Presumably Dallas could also have matched Schalke's offer, but unless Epperley badly misstated the situation, the decision was whether McKennie would be a reserve in Dallas or a reserve in Schalkesville [NOTE TO SELF - LOOK UP THE CITY WHERE SCHALKE 04 PLAYS AND REMEMBER TO DELETE THIS NOTE TO SELF BEFORE POSTING]. Epperley told us that Dallas could have, but didn't, offer McKennie as much or more than Gyasi Zardes got from LA. Well...that's probably not what a reserve player in MLS is worth. I wouldn't know Weston McKennie from the Westin Peachtree Plaza, but maybe Dallas didn't offer McKennie more money because they didn't think he was worth more money. Which makes all this talk about FCD getting a return on its investment superfluous. Schalke, not FC Dallas, will be developing McKennie's career as a professional.
So I'm not receptive to the idea that FC Dallas got nothing. What FC Dallas gets out of its investment is the right to say that it trains professionals for a professional career. Welpton was miffed that McKennie did not even credit FC Dallas, but others certainly will.
Finally - and this too is consistent in this conversation - too little agency is given to McKennie himself. If McKennie developed, during his late teenage years, the skill and desire to become a pro on the Bundesliga level, then credit should go primarily to McKennie. If it was FC Dallas and their coaching that brought McKennie to that level, then they can take another lump of clay and do the same. And if McKennie was a special talent - then what claim does FC Dallas have, aside from "dibs"?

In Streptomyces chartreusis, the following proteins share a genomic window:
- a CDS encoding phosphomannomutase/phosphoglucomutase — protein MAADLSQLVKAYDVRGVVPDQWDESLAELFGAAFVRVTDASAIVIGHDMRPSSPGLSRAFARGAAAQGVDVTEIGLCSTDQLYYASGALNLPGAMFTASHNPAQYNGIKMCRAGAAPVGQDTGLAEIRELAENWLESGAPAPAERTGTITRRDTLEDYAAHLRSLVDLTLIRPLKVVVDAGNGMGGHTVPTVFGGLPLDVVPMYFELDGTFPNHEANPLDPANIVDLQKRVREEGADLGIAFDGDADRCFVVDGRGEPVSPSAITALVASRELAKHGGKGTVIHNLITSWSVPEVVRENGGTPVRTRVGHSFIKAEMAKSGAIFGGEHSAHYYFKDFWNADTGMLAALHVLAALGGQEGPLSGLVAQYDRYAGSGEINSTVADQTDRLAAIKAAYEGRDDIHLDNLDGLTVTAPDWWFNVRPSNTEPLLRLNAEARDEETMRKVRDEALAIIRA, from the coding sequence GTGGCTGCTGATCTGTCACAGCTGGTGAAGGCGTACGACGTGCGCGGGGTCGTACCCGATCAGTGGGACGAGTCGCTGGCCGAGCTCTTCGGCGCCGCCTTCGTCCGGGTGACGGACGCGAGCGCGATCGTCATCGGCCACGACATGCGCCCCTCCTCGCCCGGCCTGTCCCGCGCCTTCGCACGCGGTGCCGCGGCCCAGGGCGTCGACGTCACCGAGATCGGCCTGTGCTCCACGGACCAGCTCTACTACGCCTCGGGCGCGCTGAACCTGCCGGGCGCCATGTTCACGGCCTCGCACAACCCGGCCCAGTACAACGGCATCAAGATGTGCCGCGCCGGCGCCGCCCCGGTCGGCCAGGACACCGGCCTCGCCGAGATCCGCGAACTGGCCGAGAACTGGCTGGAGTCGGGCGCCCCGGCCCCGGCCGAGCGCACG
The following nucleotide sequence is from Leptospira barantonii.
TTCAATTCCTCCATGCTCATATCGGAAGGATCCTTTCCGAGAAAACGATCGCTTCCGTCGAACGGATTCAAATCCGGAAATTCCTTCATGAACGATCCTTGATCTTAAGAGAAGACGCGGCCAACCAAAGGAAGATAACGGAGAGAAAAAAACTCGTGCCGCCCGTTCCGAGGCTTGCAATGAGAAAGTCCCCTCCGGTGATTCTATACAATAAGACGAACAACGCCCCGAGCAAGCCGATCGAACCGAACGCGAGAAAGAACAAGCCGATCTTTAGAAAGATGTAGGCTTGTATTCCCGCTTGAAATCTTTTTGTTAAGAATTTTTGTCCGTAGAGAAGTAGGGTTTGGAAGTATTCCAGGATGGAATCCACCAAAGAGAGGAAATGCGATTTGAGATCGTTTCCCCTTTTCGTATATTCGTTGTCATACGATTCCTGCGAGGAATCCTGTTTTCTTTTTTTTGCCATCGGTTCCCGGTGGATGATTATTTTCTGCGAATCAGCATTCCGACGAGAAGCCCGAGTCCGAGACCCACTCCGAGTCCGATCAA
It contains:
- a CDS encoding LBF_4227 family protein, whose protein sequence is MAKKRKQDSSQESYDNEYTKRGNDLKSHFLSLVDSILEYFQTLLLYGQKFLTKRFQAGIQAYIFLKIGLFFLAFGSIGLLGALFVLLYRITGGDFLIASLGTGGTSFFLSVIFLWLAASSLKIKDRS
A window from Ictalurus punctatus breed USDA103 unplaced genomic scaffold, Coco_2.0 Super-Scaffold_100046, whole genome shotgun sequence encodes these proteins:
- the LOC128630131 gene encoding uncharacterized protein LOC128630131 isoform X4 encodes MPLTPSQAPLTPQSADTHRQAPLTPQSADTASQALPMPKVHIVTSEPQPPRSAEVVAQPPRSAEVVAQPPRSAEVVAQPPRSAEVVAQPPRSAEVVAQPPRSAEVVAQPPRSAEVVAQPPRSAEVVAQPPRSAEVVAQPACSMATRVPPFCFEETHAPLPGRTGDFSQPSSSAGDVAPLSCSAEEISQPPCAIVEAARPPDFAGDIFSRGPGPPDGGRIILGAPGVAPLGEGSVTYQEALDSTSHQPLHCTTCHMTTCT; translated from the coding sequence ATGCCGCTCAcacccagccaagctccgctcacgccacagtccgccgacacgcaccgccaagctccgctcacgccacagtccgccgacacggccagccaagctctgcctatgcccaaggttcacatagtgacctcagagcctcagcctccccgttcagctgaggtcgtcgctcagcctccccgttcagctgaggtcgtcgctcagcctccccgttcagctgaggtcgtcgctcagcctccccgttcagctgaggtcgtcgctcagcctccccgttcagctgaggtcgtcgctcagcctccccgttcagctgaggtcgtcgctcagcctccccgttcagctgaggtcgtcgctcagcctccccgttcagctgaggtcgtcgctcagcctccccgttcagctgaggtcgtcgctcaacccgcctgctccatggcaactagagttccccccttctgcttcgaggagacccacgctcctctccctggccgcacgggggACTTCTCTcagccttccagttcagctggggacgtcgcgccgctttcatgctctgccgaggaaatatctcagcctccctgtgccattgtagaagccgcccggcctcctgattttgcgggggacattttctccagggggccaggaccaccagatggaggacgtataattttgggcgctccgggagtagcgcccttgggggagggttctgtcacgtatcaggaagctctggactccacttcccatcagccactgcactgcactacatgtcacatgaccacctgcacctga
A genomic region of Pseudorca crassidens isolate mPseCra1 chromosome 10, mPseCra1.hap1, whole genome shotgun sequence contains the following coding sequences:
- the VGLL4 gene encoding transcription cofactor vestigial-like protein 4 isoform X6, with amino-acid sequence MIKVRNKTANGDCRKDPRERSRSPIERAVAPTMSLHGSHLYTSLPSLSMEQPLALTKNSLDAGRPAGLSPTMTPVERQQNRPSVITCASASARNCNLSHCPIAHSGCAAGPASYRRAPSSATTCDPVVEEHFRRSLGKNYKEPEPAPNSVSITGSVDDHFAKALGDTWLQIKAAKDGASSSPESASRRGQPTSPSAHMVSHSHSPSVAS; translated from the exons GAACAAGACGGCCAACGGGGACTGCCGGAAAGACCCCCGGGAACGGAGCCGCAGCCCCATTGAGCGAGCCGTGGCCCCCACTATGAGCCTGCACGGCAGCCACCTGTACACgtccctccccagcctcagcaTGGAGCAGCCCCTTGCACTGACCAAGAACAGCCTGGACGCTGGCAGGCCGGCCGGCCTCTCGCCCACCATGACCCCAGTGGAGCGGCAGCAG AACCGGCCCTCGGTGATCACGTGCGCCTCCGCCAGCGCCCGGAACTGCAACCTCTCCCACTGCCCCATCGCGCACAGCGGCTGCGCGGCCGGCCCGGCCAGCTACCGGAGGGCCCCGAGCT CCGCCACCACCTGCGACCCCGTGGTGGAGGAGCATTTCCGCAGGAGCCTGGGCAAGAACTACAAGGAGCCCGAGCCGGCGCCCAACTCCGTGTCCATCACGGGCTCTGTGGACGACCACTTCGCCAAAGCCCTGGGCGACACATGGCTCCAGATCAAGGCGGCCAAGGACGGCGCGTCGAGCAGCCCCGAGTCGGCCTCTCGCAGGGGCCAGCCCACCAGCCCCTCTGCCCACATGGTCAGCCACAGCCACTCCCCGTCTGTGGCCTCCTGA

Solidarity payments and training compensation are nothing more than sops to ameliorate the control clubs had before the Bosman ruling. The motivation is control of player value, not the well-being of small clubs. Whether MLS would profit from or lose out by the enforcement of FIFA's regulations does not change how good or bad those regulations are. If you believe American law should be changed to accommodate the convenience of youth clubs who don't or won't offer contracts fit for adults, well, get out your crayons and write your Congressmen.
If FC Dallas' vaunted youth system is vulnerable to the loss of one player - a player who was trending in the near term to be an MLS reserve, for God's sake - then it probably didn't rate the glowing profile Straus gave it. Which might be why, for its push for the double or triple, Dallas signed Carlos Ruiz. Youth will be served - as an appetizer.
I lied about the no Rapinoe content. This is your first and final warning. Eject or die alongside me. This plane has a hot date with the cold ground.
In the interests of faking an objective, neutral viewpoint, let's focus on the main difference between Colin Kaepernick and Megan Rapinoe - Rapinoe has an opportunity to demonstrate while on a team that represents the entire United States; Kaepernick does not.
So this is going to be a narrowly-focused stinkpiece about this sort of demonstration during international games. It will not be about whether I agree with Rapinoe and Kaepernick - mostly because no one is asking me what I think about their actions. And it has nothing to do with soccer, in America or not, whether I think playing the national anthem before club games is a political statement in and of itself, let alone purely an exercise in flag-draping marketing meant to turn a passive act of watching sports into a display of patriotic conformity without cost or effort.